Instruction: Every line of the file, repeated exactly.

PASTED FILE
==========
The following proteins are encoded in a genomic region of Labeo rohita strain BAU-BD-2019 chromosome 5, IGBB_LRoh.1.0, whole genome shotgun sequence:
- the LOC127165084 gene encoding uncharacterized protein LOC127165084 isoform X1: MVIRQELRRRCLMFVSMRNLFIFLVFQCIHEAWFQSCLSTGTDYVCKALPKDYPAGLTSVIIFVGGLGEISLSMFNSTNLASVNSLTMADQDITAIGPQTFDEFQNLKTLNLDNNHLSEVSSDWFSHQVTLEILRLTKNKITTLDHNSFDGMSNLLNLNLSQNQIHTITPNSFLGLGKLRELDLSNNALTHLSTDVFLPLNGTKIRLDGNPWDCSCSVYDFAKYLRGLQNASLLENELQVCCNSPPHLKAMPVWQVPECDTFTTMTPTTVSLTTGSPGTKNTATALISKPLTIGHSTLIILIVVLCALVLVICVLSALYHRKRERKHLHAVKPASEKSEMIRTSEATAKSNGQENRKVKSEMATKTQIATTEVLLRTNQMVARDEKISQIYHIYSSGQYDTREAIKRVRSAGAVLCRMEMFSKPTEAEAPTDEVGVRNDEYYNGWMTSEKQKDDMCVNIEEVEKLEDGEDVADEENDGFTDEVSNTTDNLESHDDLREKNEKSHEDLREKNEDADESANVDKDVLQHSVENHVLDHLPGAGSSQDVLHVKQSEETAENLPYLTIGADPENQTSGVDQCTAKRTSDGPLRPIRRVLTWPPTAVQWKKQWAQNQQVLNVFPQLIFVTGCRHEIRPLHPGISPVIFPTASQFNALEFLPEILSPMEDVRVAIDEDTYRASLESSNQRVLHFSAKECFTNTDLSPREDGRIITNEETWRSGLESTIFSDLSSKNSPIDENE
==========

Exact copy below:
The following proteins are encoded in a genomic region of Labeo rohita strain BAU-BD-2019 chromosome 5, IGBB_LRoh.1.0, whole genome shotgun sequence:
- the LOC127165084 gene encoding uncharacterized protein LOC127165084 isoform X1: MVIRQELRRRCLMFVSMRNLFIFLVFQCIHEAWFQSCLSTGTDYVCKALPKDYPAGLTSVIIFVGGLGEISLSMFNSTNLASVNSLTMADQDITAIGPQTFDEFQNLKTLNLDNNHLSEVSSDWFSHQVTLEILRLTKNKITTLDHNSFDGMSNLLNLNLSQNQIHTITPNSFLGLGKLRELDLSNNALTHLSTDVFLPLNGTKIRLDGNPWDCSCSVYDFAKYLRGLQNASLLENELQVCCNSPPHLKAMPVWQVPECDTFTTMTPTTVSLTTGSPGTKNTATALISKPLTIGHSTLIILIVVLCALVLVICVLSALYHRKRERKHLHAVKPASEKSEMIRTSEATAKSNGQENRKVKSEMATKTQIATTEVLLRTNQMVARDEKISQIYHIYSSGQYDTREAIKRVRSAGAVLCRMEMFSKPTEAEAPTDEVGVRNDEYYNGWMTSEKQKDDMCVNIEEVEKLEDGEDVADEENDGFTDEVSNTTDNLESHDDLREKNEKSHEDLREKNEDADESANVDKDVLQHSVENHVLDHLPGAGSSQDVLHVKQSEETAENLPYLTIGADPENQTSGVDQCTAKRTSDGPLRPIRRVLTWPPTAVQWKKQWAQNQQVLNVFPQLIFVTGCRHEIRPLHPGISPVIFPTASQFNALEFLPEILSPMEDVRVAIDEDTYRASLESSNQRVLHFSAKECFTNTDLSPREDGRIITNEETWRSGLESTIFSDLSSKNSPIDENE